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Course and Prevalence of Schizophrenia

About 1% of the population will develop Schizophrenia at some point in their lifetime. The disorder typically begins in the early 20's in men and in the late 20's in women, though some women will first show signs of the condition in their late 50's or early 60's. Men outnumber women with Schizophrenia by about 30%.

There is some evidence that years before the full condition develops, individuals with Schizophrenia already differed somewhat from their peers. In childhood they may have reached their developmental milestones, like walking and talking, somewhat late than others. Growing up they may have had more difficulties in school and in getting along with their peers. They may also have had neurological soft signs, like poor coordination, involuntary movements of the upper extremities, decreased ability to recognize objects by touch and feel, and abnormal smooth-pursuit eye movements (the eyes do not track objects properly that they are seeing). 

In the few years before the full sydrome develops, many people with Schizophrenia experience a prodromal phase when the core symptoms of the disorder first start to emerge.  In this phase, the person may start to have some of the positive or negative symptoms of Schizophrenia, but in an attenuated form.  For example, they may have some unusual or odd beliefs that have not yet reached the point of being delusional, they may develop eccentric ideas and interests, or they may have some odd perceptual experiences that are not quite hallucinations.  More commonly, the person will start to show some changes in their personality; they may become more withdrawn and introverted, or perhaps testy, tense and irritable, and they may lose interest in school or work or find it harder to concentrate at their usual tasks.

Once the person experiences the full syndrome of Schizophrenia they are said to be in the active phase of the illness.  By definition, this lasts a minimum of 6 months, but may last for much longer, especially if the person does not receive treatment.   Yet even with treatment, the course of the illness is usually chronic, meaning that it continues for the rest of the person's life to a lesser or greater extent.  Although the active phase may resolve, the person will usually continue to experience residual symptoms, including positive and negative symptoms and possibly some cognitive deficits.  In times of stress, or when not taking one's medication, or even for no clear reason, the person's symptoms can suddenly worsen and they will once again be in an active phase of the illness. Oftentimes, a person will need to be hospitalized when they are in the active phase.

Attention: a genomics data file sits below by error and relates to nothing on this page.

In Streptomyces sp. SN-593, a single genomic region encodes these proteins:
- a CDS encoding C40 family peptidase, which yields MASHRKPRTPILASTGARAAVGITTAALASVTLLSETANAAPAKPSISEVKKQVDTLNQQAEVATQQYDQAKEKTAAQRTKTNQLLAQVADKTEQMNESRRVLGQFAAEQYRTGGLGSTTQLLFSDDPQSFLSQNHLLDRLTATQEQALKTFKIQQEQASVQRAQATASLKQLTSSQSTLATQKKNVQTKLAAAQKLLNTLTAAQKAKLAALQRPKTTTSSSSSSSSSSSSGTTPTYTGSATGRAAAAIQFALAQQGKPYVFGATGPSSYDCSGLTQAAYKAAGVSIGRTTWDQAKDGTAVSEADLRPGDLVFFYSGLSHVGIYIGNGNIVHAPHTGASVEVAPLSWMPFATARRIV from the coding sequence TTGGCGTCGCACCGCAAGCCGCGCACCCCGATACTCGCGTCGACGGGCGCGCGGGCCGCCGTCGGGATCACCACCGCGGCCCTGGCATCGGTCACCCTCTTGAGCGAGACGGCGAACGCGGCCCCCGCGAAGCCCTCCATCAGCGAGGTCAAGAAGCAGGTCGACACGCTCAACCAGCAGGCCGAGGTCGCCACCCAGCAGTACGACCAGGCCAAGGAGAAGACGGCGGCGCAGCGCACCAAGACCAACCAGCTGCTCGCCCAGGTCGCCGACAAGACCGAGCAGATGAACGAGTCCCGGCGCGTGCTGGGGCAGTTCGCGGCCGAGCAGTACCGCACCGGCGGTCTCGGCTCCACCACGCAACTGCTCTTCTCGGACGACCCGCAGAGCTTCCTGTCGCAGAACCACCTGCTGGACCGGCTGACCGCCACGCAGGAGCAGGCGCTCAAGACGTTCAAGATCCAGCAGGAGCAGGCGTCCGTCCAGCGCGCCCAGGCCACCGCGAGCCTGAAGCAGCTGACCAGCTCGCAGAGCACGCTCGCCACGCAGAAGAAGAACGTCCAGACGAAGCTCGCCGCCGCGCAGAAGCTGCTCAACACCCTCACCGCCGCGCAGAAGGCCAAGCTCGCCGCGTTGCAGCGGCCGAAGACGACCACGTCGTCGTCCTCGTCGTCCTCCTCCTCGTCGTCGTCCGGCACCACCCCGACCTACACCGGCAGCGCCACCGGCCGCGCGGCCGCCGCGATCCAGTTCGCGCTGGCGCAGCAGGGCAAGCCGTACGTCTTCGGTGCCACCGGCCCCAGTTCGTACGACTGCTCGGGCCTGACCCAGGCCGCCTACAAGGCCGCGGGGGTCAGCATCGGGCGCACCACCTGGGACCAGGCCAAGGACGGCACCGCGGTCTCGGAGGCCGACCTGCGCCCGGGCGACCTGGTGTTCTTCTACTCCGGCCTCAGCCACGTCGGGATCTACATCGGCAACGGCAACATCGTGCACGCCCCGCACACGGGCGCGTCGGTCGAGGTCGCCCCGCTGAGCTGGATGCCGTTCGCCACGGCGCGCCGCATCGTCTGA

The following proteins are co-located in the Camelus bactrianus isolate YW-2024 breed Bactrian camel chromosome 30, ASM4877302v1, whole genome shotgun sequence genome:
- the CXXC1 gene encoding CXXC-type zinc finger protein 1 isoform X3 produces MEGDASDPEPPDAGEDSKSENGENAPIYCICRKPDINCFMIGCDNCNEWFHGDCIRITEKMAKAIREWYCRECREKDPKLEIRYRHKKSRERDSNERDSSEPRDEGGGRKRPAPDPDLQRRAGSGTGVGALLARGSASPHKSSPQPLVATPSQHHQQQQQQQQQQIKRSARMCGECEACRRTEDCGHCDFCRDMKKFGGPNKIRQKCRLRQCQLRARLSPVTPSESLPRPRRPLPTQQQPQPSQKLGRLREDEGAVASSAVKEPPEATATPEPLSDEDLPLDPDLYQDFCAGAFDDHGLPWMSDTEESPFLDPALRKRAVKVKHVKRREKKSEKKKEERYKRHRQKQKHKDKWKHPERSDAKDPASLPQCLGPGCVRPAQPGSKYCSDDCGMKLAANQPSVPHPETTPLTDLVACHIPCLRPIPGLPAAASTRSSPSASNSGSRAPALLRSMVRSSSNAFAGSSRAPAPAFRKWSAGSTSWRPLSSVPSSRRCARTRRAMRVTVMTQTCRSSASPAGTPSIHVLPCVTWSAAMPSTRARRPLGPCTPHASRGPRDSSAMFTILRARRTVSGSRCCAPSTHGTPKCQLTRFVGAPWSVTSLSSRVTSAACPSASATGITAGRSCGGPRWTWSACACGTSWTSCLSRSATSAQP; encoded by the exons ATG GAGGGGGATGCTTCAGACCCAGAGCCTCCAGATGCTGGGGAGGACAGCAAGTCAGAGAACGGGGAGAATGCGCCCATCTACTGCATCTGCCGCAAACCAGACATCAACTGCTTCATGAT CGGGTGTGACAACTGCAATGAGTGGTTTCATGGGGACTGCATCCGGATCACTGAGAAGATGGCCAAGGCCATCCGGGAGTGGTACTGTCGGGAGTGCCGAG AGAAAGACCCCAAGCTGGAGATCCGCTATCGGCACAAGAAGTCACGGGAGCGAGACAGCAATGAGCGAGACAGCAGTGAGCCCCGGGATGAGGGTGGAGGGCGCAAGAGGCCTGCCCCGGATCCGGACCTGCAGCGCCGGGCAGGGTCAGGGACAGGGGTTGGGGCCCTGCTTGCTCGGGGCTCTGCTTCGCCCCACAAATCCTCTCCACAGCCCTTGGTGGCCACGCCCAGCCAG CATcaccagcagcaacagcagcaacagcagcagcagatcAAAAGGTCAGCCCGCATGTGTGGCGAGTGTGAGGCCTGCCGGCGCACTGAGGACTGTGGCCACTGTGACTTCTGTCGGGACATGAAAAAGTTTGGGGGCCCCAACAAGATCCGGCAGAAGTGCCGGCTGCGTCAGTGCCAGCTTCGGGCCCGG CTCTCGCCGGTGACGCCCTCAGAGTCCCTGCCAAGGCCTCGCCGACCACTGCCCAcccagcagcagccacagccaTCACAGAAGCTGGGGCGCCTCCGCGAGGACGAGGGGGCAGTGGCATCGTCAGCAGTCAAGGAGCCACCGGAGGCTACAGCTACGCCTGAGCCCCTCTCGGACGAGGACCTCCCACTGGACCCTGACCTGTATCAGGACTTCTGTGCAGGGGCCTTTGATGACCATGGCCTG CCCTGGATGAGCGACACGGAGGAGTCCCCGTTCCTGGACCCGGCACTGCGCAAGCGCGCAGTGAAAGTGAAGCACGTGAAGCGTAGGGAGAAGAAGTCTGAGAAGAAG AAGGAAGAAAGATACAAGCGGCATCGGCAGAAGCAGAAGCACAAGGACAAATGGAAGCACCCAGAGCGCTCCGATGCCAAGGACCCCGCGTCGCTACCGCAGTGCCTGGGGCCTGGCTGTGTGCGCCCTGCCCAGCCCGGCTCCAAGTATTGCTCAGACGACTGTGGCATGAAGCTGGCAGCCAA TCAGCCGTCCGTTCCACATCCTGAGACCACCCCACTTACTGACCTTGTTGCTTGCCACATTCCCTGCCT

Schizophrenia tends to be a cause of signficant disability. Probably less than a quarter of people diagnosed with Schizophrenia recover fully from this disorder. The rest will continue to suffer from residual symptoms, cognitive deficits and relapses into the active phase, and as a results will have signficiant impairments in their abilities to function in school or at work, to maintain relationships, and in some cases even to function independently. People with Schizophrenia are much less likely than the general population to find steady employment and to marry, and those with the most severe forms of the illness will tend to require supervised living arrangements or may become homeless.

Individuals with Schizophrenia have a 20% shorter life expectancy than the population at large [ref, ref].  They tend to have unhealthy lifestyles with poor diets, little exercise, and high rates of smoking and use of alcohol and drugs.  For these and perhaps other reasons, they have very high rates of serious medical illnesses.  Many people with Schizophrenia also die by suicide.

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Psychological and Social Factors

Prognosis